Although EMV enabled credit and debit cards – or chip cards – have been in use for several years now, there are still a lot of misconceptions about EMV floating around out there.
If you’re new to accepting payments, or if your business operates in a region where swiping cards is still in fashion, then you may be familiar with some of the myths or misconceptions surrounding chip cards for payments. We’d like to clear up any misinformation or confusion that exists, in order to ensure merchants have the full picture about what’s best and safest for their business.
An EMV payment is any credit or debit transaction you process using an EMV enabled credit or debit card. These cards are characterized by a small computer chip embedded on the front of the payment card. This computer chip, and the terminals and hardware that can read it, are part of the new EMV standard for the payment industry, which is replacing the old magstripe standard.
Below are some misconceptions related to EMV payments that you may have heard:
- You Can’t Accept TipsWhile you will no longer require a printed receipt for the customer to sign and specify the tip amount on, you are still able to accept tips using EMV enabled cards and terminals and it’s actually easier and more straight forward than the traditional method. If your business includes tipping in its transaction process, you simply need to bring the terminal to the customer’s table, enter the transaction amount, then your part is done and you pass the machine to the customer. From here, the customer inserts their chip card into the terminal and is able to select from a number of predetermined tipping options, or they enter their own selection, before completing the transaction as usual by entering their personal PIN. If you do not have a wireless terminal, it’s perfectly normal to request that your customers pay at the front of your store or at a checkout counter on their way out.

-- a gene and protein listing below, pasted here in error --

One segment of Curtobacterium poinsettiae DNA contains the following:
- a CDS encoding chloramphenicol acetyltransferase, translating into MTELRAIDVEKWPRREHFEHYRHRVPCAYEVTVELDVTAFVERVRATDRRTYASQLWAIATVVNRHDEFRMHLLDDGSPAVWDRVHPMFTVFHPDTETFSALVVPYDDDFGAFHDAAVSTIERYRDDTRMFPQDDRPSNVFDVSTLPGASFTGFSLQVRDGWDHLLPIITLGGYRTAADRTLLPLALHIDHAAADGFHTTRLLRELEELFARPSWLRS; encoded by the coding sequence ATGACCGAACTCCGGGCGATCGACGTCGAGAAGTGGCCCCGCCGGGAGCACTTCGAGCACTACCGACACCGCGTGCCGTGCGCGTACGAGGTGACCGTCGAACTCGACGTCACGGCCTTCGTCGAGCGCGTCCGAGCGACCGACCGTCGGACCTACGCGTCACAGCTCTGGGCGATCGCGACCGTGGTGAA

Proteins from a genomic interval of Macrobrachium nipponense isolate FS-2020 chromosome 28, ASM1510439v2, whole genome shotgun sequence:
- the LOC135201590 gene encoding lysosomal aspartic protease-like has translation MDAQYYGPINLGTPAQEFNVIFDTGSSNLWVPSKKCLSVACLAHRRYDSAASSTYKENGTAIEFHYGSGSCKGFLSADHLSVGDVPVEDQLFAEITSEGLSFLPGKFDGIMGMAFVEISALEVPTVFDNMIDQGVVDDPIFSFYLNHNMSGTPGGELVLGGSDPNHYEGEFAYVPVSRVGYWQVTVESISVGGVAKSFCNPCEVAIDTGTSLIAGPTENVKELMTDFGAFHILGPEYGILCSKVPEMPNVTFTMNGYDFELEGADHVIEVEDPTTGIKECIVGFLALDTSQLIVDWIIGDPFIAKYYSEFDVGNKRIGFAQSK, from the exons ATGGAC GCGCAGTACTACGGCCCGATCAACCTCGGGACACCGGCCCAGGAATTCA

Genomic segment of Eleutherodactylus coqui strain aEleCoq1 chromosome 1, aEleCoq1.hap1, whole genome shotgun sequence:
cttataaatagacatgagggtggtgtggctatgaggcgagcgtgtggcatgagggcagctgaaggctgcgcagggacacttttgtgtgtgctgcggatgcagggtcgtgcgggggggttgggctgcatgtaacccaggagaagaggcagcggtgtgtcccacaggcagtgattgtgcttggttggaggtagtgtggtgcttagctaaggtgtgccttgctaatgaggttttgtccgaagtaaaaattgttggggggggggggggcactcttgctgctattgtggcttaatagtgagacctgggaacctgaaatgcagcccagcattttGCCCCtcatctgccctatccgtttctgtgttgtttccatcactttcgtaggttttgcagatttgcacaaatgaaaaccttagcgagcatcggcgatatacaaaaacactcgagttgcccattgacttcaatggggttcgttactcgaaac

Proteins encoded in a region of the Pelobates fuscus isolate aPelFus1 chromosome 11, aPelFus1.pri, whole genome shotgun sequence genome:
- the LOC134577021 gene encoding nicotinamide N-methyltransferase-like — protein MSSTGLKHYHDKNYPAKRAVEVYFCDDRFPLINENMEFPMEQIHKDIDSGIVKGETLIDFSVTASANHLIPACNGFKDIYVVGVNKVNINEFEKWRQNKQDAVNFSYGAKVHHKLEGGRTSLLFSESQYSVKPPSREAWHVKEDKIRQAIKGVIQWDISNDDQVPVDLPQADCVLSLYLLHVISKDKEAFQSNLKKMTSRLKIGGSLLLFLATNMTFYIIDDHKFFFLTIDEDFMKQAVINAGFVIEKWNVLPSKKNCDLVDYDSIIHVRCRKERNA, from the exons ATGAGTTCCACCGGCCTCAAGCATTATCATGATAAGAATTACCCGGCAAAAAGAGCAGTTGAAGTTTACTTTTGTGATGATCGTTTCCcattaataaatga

Accepting payments with a tip option on an EMV enabled terminal can actually be faster than using a traditional magstripe card because you can remove the extra steps and manual math required in traditional swipe and signature payments. To learn more about tipping with EMV payment cards, check out this article that includes a helpful infographic and overview of the process.